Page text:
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From Middle English Tyler, Tylere, Tygler, Tygheler, Tyghelere, Tyghelare, Tygelere, from Middle English tiler, tylere, tylare, tylier (tiler).


Proper noun[edit]

Tyler (countable and uncountable, plural Tylers)

  1. An English surname originating as an occupation for a tiler.
  2. A male given name transferred from the surname.
    • 1930 Henry Robinson Luce, Fortune (published by Time, inc., 1930):
      However, the whippet-like appearance of most Tyler Corp. executives suggests what McKinney really wants is a spring-legged crew that can run its competitors into the ground. - - - It's no coincidence, either, that his seven-year-old son is named Tyler.
    • 1977 Peter Tauber, The Last Best Hope →ISBN, page 78:
      "Yeah, I guess. I'm part Ty Cobb and Babe Ruth - on paper."
      Zermatt sucked his teeth, still dubious. "I thought Cobb was Tyrus."
      "Sounded too foreign for my mom or something. And there was some Scottish rebel named Tyler - maybe a cousin, so they compromised. It's kind of presidential, too, I guess. And my middle name is for - da-dum! - George Herman Ruth."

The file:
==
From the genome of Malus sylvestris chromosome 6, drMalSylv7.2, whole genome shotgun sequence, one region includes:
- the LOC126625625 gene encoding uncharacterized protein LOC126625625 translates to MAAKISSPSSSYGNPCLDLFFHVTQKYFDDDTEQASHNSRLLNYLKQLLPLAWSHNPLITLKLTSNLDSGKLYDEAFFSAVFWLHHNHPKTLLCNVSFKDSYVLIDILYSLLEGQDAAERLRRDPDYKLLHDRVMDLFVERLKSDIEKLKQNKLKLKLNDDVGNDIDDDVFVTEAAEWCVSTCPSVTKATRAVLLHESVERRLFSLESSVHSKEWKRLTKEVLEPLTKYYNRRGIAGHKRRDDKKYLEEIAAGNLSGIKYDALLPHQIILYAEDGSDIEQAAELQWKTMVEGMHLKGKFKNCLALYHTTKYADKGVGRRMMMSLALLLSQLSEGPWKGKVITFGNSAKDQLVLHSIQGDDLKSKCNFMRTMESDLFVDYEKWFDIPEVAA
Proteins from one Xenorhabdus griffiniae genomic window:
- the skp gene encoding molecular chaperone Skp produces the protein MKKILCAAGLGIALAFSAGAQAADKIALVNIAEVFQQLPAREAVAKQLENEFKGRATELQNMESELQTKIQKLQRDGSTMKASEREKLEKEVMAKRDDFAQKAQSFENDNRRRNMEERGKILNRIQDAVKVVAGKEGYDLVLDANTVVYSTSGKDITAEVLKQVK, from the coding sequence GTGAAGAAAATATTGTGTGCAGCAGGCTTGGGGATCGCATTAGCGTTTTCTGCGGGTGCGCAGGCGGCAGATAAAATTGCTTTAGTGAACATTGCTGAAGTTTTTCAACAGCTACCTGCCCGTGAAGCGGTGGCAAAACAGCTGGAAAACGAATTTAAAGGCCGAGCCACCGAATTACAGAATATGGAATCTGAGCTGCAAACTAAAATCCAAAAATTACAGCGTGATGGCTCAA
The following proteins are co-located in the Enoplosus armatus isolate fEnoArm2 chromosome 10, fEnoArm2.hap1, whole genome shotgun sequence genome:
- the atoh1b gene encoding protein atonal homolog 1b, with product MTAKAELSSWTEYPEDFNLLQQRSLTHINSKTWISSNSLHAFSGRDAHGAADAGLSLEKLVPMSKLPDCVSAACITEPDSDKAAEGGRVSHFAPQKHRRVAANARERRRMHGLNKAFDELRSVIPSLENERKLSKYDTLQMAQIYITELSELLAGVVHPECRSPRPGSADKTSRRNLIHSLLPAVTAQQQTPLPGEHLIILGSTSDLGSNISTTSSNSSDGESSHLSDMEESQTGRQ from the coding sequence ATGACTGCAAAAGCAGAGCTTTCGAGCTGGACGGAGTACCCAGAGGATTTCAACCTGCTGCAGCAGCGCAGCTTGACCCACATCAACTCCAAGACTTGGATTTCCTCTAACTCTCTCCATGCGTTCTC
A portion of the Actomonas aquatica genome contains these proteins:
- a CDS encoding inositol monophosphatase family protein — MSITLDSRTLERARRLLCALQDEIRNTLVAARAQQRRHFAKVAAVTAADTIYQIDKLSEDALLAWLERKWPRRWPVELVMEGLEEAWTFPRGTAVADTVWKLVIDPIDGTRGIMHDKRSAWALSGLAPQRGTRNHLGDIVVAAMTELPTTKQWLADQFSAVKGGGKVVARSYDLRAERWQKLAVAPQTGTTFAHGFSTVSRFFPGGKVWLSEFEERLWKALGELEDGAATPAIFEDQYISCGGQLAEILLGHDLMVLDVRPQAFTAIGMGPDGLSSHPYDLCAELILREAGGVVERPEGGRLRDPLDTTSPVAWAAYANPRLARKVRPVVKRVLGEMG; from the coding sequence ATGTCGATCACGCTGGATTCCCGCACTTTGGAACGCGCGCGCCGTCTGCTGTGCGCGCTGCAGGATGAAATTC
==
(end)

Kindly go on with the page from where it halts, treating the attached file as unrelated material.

3. (uncommon relative to the male given name) A female given name transferred from the surname, of 1980s and later usage.
  4. A locale in the United States.
    1. An unincorporated community in Florida.
    2. A city in Lincoln County, Minnesota; named for land agent and newspaper editor C. B. Tyler.
    3. An unincorporated community in Pemiscot County, Missouri; named for lumber businessman H. A. Tyler.
    4. A city, the county seat of Smith County, Texas; named for John Tyler, 10th president of the United States.
    5. An unincorporated community in Spokane County, Washington.
    6. A ghost town in California.

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